This is why Jesus marveled out loud at the faith of the Canaanite woman and the Roman centurion and when He announced to the Jews in Nazareth, directly from the Scripture, who He was:

And the scroll of the prophet Isaiah was given to him. He unrolled the scroll and found the place where it was written, “The Spirit of the Lord is upon me, because he has anointed me to proclaim good news to the poor. He has sent me to proclaim liberty to the captives and recovering of sight to the blind, to set at liberty those who are oppressed, to proclaim the year of the Lord's favor.” And he rolled up the scroll and gave it back to the attendant and sat down. And the eyes of all in the synagogue were fixed on him. And he began to say to them, “Today this Scripture has been fulfilled in your hearing.”  - Luke 4:17-21

it is why He chastised them so severely for their unbelief. They knew He was indicting them and, rather than repent, they were infuriated.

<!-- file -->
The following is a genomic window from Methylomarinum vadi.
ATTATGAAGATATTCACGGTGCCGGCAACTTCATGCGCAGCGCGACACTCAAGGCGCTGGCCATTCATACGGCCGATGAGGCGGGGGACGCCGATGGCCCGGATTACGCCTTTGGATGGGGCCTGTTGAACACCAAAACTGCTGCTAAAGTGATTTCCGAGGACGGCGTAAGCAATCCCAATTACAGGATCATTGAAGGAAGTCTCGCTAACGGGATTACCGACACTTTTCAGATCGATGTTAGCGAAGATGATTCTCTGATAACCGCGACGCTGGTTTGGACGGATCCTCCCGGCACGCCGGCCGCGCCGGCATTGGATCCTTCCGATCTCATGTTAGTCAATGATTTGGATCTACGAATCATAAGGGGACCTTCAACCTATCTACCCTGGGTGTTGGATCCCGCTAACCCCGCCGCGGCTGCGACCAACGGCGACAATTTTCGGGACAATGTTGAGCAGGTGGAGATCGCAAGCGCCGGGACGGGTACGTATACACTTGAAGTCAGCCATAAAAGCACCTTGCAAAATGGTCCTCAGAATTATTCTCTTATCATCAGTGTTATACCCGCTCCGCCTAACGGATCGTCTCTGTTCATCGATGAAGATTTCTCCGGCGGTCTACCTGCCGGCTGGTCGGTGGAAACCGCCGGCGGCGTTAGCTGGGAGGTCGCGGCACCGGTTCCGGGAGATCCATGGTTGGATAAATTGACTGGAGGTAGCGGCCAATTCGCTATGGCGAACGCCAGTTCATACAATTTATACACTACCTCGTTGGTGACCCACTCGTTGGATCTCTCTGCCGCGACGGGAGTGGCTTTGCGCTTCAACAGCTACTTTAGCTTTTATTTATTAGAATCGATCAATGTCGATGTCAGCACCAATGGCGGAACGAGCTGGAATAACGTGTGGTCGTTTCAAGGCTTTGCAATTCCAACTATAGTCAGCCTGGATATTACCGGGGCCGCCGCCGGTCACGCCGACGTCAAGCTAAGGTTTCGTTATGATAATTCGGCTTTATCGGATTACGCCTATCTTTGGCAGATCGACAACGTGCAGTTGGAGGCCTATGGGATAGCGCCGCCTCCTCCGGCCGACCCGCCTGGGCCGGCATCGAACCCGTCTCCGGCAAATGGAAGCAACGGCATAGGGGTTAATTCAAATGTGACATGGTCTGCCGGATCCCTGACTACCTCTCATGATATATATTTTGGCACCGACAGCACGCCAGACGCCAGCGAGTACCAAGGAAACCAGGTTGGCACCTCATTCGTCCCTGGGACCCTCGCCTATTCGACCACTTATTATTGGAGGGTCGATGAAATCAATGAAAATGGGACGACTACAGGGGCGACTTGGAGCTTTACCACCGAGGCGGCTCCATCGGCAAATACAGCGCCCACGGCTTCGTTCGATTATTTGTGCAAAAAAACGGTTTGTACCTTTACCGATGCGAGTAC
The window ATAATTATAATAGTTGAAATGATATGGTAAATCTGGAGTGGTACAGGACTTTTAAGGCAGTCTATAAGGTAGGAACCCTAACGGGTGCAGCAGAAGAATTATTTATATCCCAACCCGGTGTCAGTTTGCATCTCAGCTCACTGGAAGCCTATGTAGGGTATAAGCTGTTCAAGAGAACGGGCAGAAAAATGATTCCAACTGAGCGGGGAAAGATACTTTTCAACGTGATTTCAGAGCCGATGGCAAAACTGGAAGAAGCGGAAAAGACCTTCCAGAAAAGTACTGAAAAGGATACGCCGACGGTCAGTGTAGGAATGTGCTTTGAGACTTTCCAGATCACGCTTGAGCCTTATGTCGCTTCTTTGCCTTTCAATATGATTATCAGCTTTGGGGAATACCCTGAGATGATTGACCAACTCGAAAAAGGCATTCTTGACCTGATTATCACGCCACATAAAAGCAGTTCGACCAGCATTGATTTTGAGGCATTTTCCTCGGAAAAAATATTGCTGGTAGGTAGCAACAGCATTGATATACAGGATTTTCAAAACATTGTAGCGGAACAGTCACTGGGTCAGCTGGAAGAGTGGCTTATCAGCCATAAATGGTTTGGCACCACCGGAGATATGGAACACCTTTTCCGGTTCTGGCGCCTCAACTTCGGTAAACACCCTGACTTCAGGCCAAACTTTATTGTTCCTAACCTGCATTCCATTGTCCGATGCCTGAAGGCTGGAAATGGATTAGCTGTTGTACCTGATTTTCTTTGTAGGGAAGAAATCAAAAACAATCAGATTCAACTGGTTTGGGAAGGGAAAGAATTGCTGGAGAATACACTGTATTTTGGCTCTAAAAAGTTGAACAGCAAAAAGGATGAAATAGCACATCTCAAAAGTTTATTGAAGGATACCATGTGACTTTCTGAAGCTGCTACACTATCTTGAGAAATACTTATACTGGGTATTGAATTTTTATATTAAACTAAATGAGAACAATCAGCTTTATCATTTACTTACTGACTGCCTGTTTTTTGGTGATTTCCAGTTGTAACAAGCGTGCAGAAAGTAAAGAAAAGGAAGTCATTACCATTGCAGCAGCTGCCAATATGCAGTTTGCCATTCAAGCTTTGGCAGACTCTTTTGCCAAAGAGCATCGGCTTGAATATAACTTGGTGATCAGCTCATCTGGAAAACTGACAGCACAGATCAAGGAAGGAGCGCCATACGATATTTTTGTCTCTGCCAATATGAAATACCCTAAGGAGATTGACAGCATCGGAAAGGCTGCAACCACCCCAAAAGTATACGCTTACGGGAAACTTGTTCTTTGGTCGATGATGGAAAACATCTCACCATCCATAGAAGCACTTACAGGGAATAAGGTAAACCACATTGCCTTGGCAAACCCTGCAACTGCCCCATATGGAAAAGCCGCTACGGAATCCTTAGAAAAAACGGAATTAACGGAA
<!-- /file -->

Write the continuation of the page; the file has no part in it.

But in truth, I tell you, there were many widows in Israel in the days of Elijah, when the heavens were shut up three years and six months, and a great famine came over all the land, and Elijah was sent to none of them but only to Zarephath, in the land of Sidon, to a woman who was a widow. And there were many lepers in Israel in the time of the prophet Elisha, and none of them was cleansed, but only Naaman the Syrian.” When they heard these things, all in the synagogue were filled with wrath. - Luke 4:25-28 

The same is reflected in the parable of the vineyard owner and the wicked tenants: